• CTPO Team

Keeping Your Student Athlete Active During Social Distancing

Social distancing due to Covid-19 has come with many adjustments that we as a community are having to make as we adapt to a new normal. One of the biggest adjustments for many of us has been the transition to schooling at home.


Student athletes are finding the adjustment difficult as they are no longer allowed to practice and workout with their team. So now what? We know parents already have a lot on their plate, so we thought we would give some of our best tips and resources on how to keep young athletes active during social distancing.

Baseball

Even though baseball was cancelled this season, it doesn’t mean they can’t stay on top of their game! One great drill your child can do is the Wall Ball drill, and all it requires is a sturdy wall and some space! This is great practice for working on infield skills, as they’ll throw a baseball (or a tennis ball if you’re worried about damaging the wall) at a wall at different speeds, curves and distances as ground balls and they’ll have to field the ball. Ultimate Baseball Training has a video that shows all the different ways your athlete can practice this drill, along with many other drills they can do on their own!


USA Baseball has also just teamed up with Diamond Kinetics on a program called “Play at Home,” where they’ve offered 3 months of free access to their SwingTracker and PitchTracker programs that provide drills your child can do at home. With these and many other online resources, any baseball player can keep their skill level up and even improve their swing and their pitch!


Basketball

While basketball is a team sport, there are still plenty of drills and activities for your athlete to practice individually. This is a great time for your child to focus on and improve their technical skills, such as dribbling, ball handling, and shooting and these can easily be done at home.


Have them focus on a skill that they aren’t as strong in and focus on activities that will help them improve. For example, if they want to improve their shot, have them do the Around the World drill, which is where they shoot from five different areas of the court, staying in the same spot until they make the shot and then repeat. This helps them get comfortable with shooting from anywhere on the court while giving them the time to focus on their form and power. Once they master that, up the difficulty-- add a timer to the drill for one minute and see if they can make all their shots and finish before it runs out!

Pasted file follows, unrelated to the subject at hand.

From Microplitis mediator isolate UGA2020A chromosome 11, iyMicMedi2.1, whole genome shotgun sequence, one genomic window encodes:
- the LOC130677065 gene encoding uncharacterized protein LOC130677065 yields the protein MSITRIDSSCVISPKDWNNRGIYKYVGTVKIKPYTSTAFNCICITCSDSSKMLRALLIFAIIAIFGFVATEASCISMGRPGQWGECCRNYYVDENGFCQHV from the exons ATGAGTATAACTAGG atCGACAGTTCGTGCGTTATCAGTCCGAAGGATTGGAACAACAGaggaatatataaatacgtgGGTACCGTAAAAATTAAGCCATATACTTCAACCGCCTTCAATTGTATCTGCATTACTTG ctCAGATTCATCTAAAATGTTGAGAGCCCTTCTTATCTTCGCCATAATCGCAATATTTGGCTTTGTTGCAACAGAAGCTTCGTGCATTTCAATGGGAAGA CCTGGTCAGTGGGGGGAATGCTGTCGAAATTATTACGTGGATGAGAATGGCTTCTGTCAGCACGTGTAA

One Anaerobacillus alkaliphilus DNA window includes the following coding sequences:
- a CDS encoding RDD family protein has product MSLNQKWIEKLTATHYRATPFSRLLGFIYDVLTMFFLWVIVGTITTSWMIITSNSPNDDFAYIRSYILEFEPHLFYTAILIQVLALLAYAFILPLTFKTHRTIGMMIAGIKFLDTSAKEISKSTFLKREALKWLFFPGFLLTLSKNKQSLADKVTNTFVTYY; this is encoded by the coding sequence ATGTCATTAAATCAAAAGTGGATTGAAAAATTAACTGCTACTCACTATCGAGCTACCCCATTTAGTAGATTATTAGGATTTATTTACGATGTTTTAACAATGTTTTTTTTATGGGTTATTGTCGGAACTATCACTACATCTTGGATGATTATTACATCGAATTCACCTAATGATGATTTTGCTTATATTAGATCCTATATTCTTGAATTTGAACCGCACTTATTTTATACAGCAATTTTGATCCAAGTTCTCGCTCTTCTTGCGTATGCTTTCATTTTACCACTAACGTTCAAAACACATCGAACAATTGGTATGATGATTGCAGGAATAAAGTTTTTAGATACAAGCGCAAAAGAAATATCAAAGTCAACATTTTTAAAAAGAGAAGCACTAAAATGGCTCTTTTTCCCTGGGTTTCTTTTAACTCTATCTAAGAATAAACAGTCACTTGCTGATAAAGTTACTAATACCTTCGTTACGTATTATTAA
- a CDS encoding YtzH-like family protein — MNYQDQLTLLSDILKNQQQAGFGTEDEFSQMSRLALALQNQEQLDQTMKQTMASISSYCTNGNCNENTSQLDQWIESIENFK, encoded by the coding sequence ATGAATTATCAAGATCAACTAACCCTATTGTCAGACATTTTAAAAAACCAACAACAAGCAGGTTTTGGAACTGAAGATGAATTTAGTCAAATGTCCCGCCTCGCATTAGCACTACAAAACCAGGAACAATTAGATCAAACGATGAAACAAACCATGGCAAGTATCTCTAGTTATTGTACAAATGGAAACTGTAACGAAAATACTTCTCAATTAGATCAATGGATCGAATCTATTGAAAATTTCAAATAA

You can find many more drills on the USA Basketball website, with different activities and drills broken down by skill level. So no matter if your athlete is in their first year or 10th year of playing, there is definitely something for them. One drill we recommend is the “Two-Hand Shoot From A Self-Pass,” which is perfect for any athlete eight years old or older. Also a game of HORSE is both fun and helpful and can be a great time for family bonding!


Soccer

For soccer athletes of any age, this is a great time to improve overall ball handling skills! A great set of drills for them to do are the “One Player, One Ball” workouts. The name says it all; all your child will need is themselves and a soccer ball, which is perfect for social distancing! This drill combines conditioning and soccer fundamentals, and was made to help your athlete improve hand eye coordination, ball handling, and stamina. There are a wide variety of different drills included in the “One Player, One Ball” workout, for example, have them stand, throw the ball in the air, perform a push-up, get up and catch the ball before it hits the ground.


Another great series of workouts for your soccer player are the “Sideline-to-Sideline Dribbling Drills,” which focus more closely on footwork and dribbling. These drills slow down dribbling drills and have your child work on the fundamentals of their footwork with each move in order to perfect it. Once each skill is mastered, they can combine some of the moves together! Your athlete might come back to team practices with a few new skills!


We hope these tips are helpful in keeping your athlete active during this difficult time so when they do get to practice with their team again they’ll be ahead of the game.


Though these tips will help keep your athlete active, we also recommend reaching out to their coach to see if there are any specific workouts or drills they would like your child to be doing. Many coaches are keeping close communication with their teams and sending out custom workouts to do during social distancing, but combining their suggested drills with those above will give your athlete a competitive advantage (and hopefully keep them preoccupied)!


Stay healthy and safe!


-Your friends at CTPO

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